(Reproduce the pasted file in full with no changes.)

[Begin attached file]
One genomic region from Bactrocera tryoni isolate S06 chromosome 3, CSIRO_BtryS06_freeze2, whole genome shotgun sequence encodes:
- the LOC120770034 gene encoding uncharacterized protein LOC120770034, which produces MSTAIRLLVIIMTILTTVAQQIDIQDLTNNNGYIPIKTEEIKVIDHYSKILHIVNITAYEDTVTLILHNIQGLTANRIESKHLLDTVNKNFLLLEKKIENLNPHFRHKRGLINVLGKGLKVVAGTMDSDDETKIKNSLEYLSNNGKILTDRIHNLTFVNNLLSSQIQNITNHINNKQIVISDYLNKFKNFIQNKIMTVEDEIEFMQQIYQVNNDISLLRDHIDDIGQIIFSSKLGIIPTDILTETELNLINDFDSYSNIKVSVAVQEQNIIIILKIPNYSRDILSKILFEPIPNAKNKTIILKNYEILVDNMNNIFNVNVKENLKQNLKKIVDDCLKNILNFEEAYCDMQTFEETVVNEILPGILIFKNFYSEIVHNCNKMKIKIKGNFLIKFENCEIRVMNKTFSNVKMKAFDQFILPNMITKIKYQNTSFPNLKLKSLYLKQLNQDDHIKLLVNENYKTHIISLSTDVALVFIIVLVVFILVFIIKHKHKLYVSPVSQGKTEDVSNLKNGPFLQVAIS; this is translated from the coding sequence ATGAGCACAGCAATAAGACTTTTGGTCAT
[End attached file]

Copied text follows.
One genomic region from Bactrocera tryoni isolate S06 chromosome 3, CSIRO_BtryS06_freeze2, whole genome shotgun sequence encodes:
- the LOC120770034 gene encoding uncharacterized protein LOC120770034, which produces MSTAIRLLVIIMTILTTVAQQIDIQDLTNNNGYIPIKTEEIKVIDHYSKILHIVNITAYEDTVTLILHNIQGLTANRIESKHLLDTVNKNFLLLEKKIENLNPHFRHKRGLINVLGKGLKVVAGTMDSDDETKIKNSLEYLSNNGKILTDRIHNLTFVNNLLSSQIQNITNHINNKQIVISDYLNKFKNFIQNKIMTVEDEIEFMQQIYQVNNDISLLRDHIDDIGQIIFSSKLGIIPTDILTETELNLINDFDSYSNIKVSVAVQEQNIIIILKIPNYSRDILSKILFEPIPNAKNKTIILKNYEILVDNMNNIFNVNVKENLKQNLKKIVDDCLKNILNFEEAYCDMQTFEETVVNEILPGILIFKNFYSEIVHNCNKMKIKIKGNFLIKFENCEIRVMNKTFSNVKMKAFDQFILPNMITKIKYQNTSFPNLKLKSLYLKQLNQDDHIKLLVNENYKTHIISLSTDVALVFIIVLVVFILVFIIKHKHKLYVSPVSQGKTEDVSNLKNGPFLQVAIS; this is translated from the coding sequence ATGAGCACAGCAATAAGACTTTTGGTCAT